Central Anomaly Magnetization High documentation of crustal accretion along the East Pacific Rise (9°55?-9°25?N) Academic Article uri icon


  • Near-bottom magnetic data collected along the crest of the East Pacific Rise between 9°55? and 9°25?N identify the Central Anomaly Magnetization High (CAMH), a geomagnetic anomaly modulated by crustal accretionary processes over timescales of ?104 years. A significant decrease in CAMH amplitude is observed along-axis from north to south, with the steepest gradient between 9°42? and 9°36?N. The source of this variation is neither a systematic change in geochemistry nor varying paleointensity at the time of lava eruption. Instead, magnetic moment models show that it can be accounted for by an observed ?50% decrease in seismic Layer 2A thickness along-axis. Layer 2A is assumed to be the extrusive volcanic layer, and we propose that this composes most of the magnetic source layer along the ridge axis. The 9°37?N overlapping spreading center (OSC) is located at the southern end of the steep CAMH gradient, and the 9°42?–9°36?N ridge segment is interpreted to be a transition zone in crustal accretion processes, with robust magmatism north of 9°42?N and relatively low magmatism at present south of 9°36?N. The 9°37?N OSC is also the only bathymetric discontinuity associated with a shift in the CAMH peak, which deviates ?0.7 km to the west of the axial summit trough, indicating southward migration of the OSC. CAMH boundaries (defined from the maximum gradients) lie within or overlie the neovolcanic zone (NVZ) boundaries throughout our survey area, implying a systematic relationship between recent volcanic activity and CAMH source. Maximum flow distances and minimum lava dip angles are inferred on the basis of the lateral distance between the NVZ and CAMH boundaries. Lava dip angles average ?14° toward the ridge axis, which agrees well with previous observations and offers a new method for estimating lava dip angles along fast spreading ridges where volcanic sequences are not exposed.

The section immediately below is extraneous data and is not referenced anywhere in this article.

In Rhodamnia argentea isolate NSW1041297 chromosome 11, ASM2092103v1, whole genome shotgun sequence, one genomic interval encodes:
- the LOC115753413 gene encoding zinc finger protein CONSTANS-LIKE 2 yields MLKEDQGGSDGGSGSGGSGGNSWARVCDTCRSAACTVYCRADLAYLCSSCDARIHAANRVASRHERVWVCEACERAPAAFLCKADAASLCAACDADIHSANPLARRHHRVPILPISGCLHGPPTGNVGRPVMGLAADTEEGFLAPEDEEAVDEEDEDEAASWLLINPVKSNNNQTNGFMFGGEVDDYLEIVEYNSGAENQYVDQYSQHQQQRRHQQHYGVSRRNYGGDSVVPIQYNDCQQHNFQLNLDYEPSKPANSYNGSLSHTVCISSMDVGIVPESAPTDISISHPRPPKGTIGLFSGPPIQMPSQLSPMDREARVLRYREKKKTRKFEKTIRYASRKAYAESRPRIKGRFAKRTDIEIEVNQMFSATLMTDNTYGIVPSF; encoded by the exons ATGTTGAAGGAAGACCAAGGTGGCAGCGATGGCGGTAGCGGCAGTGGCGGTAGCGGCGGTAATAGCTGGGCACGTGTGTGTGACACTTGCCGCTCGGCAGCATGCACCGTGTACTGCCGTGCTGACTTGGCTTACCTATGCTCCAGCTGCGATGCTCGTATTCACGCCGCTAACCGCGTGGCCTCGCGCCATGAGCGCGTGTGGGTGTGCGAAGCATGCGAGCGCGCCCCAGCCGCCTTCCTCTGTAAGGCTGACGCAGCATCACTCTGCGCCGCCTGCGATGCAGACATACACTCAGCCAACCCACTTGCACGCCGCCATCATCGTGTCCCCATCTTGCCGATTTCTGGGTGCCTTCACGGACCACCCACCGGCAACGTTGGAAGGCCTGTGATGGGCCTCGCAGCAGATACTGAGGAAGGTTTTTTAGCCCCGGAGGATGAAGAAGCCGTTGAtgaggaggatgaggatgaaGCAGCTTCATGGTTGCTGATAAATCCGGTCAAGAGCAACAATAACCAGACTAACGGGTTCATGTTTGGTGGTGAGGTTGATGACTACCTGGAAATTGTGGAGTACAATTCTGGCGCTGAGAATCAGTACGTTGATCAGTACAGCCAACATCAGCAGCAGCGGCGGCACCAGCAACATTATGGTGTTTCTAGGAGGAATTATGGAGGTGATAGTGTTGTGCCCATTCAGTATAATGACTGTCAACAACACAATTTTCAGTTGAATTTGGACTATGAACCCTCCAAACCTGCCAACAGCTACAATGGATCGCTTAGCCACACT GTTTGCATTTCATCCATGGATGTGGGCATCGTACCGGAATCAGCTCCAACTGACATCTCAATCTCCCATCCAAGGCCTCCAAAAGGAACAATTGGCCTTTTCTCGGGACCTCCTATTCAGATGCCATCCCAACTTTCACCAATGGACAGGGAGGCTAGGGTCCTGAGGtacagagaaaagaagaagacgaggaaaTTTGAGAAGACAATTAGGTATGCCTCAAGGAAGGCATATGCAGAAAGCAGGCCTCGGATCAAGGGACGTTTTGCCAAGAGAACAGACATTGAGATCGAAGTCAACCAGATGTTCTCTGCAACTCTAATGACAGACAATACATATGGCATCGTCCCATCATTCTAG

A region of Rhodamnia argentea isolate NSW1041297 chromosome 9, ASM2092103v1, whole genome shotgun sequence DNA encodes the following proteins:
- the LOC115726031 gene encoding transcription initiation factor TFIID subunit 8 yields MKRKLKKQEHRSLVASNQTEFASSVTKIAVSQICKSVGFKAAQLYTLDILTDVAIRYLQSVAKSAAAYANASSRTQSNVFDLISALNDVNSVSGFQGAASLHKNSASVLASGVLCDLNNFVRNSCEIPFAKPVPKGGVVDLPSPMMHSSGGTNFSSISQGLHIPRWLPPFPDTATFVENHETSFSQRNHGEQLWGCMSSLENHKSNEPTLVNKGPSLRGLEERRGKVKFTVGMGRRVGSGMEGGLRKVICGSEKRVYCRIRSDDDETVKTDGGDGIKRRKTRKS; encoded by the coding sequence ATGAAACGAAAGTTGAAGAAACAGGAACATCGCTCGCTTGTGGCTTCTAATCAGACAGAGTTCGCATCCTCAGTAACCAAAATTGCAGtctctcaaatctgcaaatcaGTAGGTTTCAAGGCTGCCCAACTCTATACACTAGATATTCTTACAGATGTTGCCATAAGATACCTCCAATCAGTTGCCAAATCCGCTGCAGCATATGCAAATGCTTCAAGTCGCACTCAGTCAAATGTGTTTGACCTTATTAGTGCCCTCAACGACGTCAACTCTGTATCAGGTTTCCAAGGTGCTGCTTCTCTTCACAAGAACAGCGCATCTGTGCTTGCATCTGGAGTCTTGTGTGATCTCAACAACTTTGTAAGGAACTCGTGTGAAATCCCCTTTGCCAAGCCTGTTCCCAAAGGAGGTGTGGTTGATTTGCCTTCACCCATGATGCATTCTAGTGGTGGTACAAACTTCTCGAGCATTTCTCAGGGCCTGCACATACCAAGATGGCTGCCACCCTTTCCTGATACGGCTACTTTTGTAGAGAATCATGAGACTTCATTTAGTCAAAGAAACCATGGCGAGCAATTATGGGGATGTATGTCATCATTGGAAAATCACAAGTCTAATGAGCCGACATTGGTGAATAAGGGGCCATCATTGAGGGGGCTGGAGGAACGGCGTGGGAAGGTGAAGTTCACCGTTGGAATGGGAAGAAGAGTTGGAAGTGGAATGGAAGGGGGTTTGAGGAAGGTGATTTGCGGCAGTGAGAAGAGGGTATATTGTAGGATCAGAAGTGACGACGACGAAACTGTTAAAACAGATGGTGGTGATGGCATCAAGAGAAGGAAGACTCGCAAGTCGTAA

publication date

  • April 2008